Georgia, Caucasus adventure travel
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Trekking in Georgia

The mountains of Georgia are a wonderful, wild and incontaminated place. A true heaven for the trekking and outdoor enthusiast.

You can choose among several itineraries, it pretty much depends on how long you will be staying there. Many local agencies will be happy to help you organize your trip, even by providing horses and some small comforts to maximize your enjoyment.

Abano Pass, Tusheti, Georgia

Our purpose is to get hikers to discover this country and especially its mountains and this means: advance knowledge of the place, the trails, the equipment, the local culture and, sometimes, the language as well.

Fording Alazani River

Why it's difficult

Even though mobile phone coverage is available in some mountain areas and the distance from Tbilisi may not seem worrying, Svaneti, Khevi, Khevsureti and Tusheti have very poor roads, if any. A 4wd vehicle can negotiate some valleys but going from Tbilisi to Omalo takes more time and effort than reaching the Turkish border.

- You'll have to plan in advance and approach any organizational matter with care. You'll be going to a very remote area. Sort out any issues regarding how to get there and how to get OUT of there.

- The average elevation may not be on par with the Andes, but it's much higher than on the Alps. Passes are frequently higher than 3000 m

- High elevation and wind-swept slopes make for weather unpredictability, especially in June and September. The temperature can vary dramatically from day to night. Keep it in mind when you choose your gear.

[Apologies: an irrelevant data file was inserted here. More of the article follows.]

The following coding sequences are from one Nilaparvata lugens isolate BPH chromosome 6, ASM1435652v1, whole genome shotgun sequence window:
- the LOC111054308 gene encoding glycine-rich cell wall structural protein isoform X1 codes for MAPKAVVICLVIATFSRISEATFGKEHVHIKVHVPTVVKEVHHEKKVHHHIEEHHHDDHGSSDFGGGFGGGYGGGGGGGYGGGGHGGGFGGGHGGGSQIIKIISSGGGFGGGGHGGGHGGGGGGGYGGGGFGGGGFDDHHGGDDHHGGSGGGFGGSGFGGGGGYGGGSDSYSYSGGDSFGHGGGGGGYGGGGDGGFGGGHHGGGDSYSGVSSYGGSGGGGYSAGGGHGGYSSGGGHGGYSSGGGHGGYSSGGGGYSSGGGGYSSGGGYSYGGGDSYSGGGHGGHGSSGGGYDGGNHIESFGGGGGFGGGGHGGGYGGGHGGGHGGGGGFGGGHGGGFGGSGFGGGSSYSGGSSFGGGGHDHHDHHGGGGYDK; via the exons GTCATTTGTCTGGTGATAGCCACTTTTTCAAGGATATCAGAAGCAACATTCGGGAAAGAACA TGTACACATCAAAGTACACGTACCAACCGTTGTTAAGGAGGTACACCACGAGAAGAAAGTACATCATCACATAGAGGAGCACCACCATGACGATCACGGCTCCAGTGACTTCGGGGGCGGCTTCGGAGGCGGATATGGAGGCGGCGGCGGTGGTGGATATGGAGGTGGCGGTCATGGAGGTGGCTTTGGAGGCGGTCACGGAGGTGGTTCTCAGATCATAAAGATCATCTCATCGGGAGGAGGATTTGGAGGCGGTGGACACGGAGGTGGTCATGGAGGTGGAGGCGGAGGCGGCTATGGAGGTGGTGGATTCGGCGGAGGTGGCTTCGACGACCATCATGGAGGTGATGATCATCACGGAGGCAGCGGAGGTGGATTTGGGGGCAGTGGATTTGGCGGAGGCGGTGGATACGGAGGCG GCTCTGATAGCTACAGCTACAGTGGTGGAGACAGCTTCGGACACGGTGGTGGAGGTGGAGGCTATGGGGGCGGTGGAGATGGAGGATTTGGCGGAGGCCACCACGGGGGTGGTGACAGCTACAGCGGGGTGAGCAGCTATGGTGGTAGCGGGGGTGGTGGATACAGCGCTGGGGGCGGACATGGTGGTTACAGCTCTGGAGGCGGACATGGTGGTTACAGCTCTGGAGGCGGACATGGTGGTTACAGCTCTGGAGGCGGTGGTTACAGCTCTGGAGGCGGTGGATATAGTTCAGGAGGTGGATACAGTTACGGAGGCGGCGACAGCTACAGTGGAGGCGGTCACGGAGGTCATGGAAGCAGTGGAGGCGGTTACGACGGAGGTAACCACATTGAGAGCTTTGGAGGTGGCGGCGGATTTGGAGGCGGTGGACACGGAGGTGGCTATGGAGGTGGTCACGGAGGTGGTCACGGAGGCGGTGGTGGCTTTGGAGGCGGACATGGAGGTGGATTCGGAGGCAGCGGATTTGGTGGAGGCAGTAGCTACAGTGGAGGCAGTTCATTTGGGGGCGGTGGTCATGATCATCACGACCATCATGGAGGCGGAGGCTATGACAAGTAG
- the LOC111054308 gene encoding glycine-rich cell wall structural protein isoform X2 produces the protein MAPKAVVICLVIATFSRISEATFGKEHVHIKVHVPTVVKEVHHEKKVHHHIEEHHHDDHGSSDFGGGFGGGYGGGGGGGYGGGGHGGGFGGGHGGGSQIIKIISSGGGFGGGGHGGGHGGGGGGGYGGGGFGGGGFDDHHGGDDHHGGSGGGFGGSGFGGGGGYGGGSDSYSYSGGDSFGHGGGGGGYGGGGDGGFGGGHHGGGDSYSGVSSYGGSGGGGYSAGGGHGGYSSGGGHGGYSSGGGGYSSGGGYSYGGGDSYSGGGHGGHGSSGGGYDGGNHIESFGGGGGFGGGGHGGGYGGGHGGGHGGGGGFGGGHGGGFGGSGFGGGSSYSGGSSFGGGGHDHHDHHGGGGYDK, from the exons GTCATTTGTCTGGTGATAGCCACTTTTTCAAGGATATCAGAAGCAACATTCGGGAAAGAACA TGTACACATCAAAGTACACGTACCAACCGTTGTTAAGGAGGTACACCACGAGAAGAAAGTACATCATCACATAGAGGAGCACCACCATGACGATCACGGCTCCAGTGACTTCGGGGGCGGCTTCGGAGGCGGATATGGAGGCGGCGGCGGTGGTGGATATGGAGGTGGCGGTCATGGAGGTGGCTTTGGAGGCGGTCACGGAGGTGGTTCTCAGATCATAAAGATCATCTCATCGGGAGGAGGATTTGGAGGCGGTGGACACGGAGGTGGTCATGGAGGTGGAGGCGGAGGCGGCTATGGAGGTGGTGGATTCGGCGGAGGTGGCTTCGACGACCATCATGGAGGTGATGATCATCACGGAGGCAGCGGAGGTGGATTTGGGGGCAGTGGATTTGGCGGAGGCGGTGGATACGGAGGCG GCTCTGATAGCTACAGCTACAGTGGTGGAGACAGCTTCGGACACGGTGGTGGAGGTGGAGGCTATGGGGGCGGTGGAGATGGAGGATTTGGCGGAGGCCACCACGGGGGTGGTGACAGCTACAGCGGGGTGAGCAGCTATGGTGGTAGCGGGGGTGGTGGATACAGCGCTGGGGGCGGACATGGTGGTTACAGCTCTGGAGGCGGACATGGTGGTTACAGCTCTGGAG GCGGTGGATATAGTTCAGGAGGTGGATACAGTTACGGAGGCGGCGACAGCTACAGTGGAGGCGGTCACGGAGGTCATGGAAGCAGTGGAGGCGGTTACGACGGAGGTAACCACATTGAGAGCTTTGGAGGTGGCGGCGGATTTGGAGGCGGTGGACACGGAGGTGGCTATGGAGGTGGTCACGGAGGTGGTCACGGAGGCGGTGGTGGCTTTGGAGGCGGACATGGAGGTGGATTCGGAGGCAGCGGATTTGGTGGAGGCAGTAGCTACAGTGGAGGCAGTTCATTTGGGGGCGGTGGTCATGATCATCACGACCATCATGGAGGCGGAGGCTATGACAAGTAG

- Valleys have mostly steep slopes and, as much as you can try to follow a high route, there will be heavy climbs up and downhill. If you plan to spend several days on a self-supported hike your load will probably be heavy, so pack wisely.

- Remember those clearly marked Alpine trails? Forget them. You may be lucky enough to find some tracks left by shepherds, but it's imperative to have good map reading skills (and a little knowledge of the Cyrillic alphabet, since maps are mostly from the former Soviet military).

- Mountain villagers for the most part are friendly and hospitable but:
  1) they're very poor, their homes don't usually have any modern conveniences
  2) don't rely on them for fresh food supply. Their diet can be poor and you may only be lucky       enough to find some cheese and bread.
  3) they love their country and their mountains: this respect sometimes has a religious       meaning. Superstition or not, we have to respect their beliefs.

Some places are off limits, often for religious reasons or for superstition. Be aware of this, don't leave the trails if you can.
Villagers usually speak a local dialect, a little Georgian and, sometimes, can understand a few words in Russian

Keselo Fortress - Omalo

  The Big Trek Shatili-Omalo  

Our planned trip will go from Shatili to Omalo, across Atsunta Pass and along the Alazani river. This wonderful hike will take us through the stunning Tushetian scenery, just a few kms from the Chechen border.

You will be most welcome to join us. Tireless, discovery-hungry travellers, outdoor enthusiasts and reckless adventurers! A bit of training is adviceable, since it will be a great experience, but no a city-walk for sure!

  For more information about the Big Trek Shatili - Omalo, go to the detailed program.